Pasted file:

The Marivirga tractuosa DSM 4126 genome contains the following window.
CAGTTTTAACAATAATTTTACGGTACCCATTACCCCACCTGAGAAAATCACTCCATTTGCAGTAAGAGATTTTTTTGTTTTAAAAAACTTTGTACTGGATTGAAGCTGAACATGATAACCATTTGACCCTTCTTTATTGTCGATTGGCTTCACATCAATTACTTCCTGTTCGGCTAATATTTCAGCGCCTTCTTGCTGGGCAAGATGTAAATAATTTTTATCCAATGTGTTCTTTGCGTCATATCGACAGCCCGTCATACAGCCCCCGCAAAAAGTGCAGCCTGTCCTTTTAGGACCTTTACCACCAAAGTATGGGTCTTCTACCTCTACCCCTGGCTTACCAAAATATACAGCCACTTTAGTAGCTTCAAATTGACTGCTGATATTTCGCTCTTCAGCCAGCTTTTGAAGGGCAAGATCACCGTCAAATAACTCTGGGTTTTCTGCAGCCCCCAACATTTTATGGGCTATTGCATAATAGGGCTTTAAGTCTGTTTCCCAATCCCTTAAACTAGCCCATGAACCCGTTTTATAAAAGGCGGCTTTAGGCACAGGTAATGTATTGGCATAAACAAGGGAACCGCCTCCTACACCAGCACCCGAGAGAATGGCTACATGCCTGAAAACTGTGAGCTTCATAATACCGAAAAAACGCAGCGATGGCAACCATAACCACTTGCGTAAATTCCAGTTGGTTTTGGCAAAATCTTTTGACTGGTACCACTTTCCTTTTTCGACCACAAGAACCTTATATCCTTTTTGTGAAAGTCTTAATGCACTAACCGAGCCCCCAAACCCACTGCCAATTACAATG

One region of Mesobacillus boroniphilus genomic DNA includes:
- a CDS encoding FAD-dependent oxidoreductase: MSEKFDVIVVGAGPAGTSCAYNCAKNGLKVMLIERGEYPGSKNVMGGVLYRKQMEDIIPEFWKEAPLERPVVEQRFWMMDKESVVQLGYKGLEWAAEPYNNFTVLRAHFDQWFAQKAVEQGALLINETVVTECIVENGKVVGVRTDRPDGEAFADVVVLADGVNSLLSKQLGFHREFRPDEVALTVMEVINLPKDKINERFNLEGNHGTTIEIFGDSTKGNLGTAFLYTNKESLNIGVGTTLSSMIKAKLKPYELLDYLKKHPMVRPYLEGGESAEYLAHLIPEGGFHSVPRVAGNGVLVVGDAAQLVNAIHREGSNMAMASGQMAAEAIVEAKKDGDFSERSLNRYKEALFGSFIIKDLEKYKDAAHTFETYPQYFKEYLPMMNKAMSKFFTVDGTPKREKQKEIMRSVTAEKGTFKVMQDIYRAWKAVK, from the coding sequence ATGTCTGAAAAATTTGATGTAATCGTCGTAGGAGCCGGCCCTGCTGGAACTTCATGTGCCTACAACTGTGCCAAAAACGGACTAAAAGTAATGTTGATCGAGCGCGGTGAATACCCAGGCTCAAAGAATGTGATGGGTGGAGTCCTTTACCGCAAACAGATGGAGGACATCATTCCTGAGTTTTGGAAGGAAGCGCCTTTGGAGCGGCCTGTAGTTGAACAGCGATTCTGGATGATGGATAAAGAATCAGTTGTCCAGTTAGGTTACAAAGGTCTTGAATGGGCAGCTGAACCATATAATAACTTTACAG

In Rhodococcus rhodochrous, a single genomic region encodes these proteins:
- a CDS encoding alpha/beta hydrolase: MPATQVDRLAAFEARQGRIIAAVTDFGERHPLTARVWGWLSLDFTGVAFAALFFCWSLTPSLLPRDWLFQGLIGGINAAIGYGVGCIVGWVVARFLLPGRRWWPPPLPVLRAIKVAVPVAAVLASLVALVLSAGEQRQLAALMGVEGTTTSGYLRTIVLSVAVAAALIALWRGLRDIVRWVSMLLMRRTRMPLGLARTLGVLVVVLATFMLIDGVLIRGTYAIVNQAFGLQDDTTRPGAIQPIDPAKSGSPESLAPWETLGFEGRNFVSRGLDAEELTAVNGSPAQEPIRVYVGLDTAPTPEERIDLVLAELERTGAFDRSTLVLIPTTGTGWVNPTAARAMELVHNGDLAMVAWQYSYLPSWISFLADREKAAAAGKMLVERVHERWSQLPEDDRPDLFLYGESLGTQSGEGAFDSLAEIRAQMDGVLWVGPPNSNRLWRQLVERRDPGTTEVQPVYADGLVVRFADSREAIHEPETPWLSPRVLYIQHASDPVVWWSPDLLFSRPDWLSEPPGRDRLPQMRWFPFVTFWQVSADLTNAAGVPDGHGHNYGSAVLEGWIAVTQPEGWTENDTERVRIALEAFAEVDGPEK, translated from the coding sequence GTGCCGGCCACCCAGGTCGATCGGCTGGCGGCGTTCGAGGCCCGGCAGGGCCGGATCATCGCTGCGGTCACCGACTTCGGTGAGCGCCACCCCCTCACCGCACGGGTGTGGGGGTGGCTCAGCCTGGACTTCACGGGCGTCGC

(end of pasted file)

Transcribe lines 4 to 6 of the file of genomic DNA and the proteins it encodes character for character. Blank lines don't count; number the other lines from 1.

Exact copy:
- a CDS encoding FAD-dependent oxidoreductase: MSEKFDVIVVGAGPAGTSCAYNCAKNGLKVMLIERGEYPGSKNVMGGVLYRKQMEDIIPEFWKEAPLERPVVEQRFWMMDKESVVQLGYKGLEWAAEPYNNFTVLRAHFDQWFAQKAVEQGALLINETVVTECIVENGKVVGVRTDRPDGEAFADVVVLADGVNSLLSKQLGFHREFRPDEVALTVMEVINLPKDKINERFNLEGNHGTTIEIFGDSTKGNLGTAFLYTNKESLNIGVGTTLSSMIKAKLKPYELLDYLKKHPMVRPYLEGGESAEYLAHLIPEGGFHSVPRVAGNGVLVVGDAAQLVNAIHREGSNMAMASGQMAAEAIVEAKKDGDFSERSLNRYKEALFGSFIIKDLEKYKDAAHTFETYPQYFKEYLPMMNKAMSKFFTVDGTPKREKQKEIMRSVTAEKGTFKVMQDIYRAWKAVK, from the coding sequence ATGTCTGAAAAATTTGATGTAATCGTCGTAGGAGCCGGCCCTGCTGGAACTTCATGTGCCTACAACTGTGCCAAAAACGGACTAAAAGTAATGTTGATCGAGCGCGGTGAATACCCAGGCTCAAAGAATGTGATGGGTGGAGTCCTTTACCGCAAACAGATGGAGGACATCATTCCTGAGTTTTGGAAGGAAGCGCCTTTGGAGCGGCCTGTAGTTGAACAGCGATTCTGGATGATGGATAAAGAATCAGTTGTCCAGTTAGGTTACAAAGGTCTTGAATGGGCAGCTGAACCATATAATAACTTTACAG

In Rhodococcus rhodochrous, a single genomic region encodes these proteins:
- a CDS encoding alpha/beta hydrolase: MPATQVDRLAAFEARQGRIIAAVTDFGERHPLTARVWGWLSLDFTGVAFAALFFCWSLTPSLLPRDWLFQGLIGGINAAIGYGVGCIVGWVVARFLLPGRRWWPPPLPVLRAIKVAVPVAAVLASLVALVLSAGEQRQLAALMGVEGTTTSGYLRTIVLSVAVAAALIALWRGLRDIVRWVSMLLMRRTRMPLGLARTLGVLVVVLATFMLIDGVLIRGTYAIVNQAFGLQDDTTRPGAIQPIDPAKSGSPESLAPWETLGFEGRNFVSRGLDAEELTAVNGSPAQEPIRVYVGLDTAPTPEERIDLVLAELERTGAFDRSTLVLIPTTGTGWVNPTAARAMELVHNGDLAMVAWQYSYLPSWISFLADREKAAAAGKMLVERVHERWSQLPEDDRPDLFLYGESLGTQSGEGAFDSLAEIRAQMDGVLWVGPPNSNRLWRQLVERRDPGTTEVQPVYADGLVVRFADSREAIHEPETPWLSPRVLYIQHASDPVVWWSPDLLFSRPDWLSEPPGRDRLPQMRWFPFVTFWQVSADLTNAAGVPDGHGHNYGSAVLEGWIAVTQPEGWTENDTERVRIALEAFAEVDGPEK, translated from the coding sequence GTGCCGGCCACCCAGGTCGATCGGCTGGCGGCGTTCGAGGCCCGGCAGGGCCGGATCATCGCTGCGGTCACCGACTTCGGTGAGCGCCACCCCCTCACCGCACGGGTGTGGGGGTGGCTCAGCCTGGACTTCACGGGCGTCGC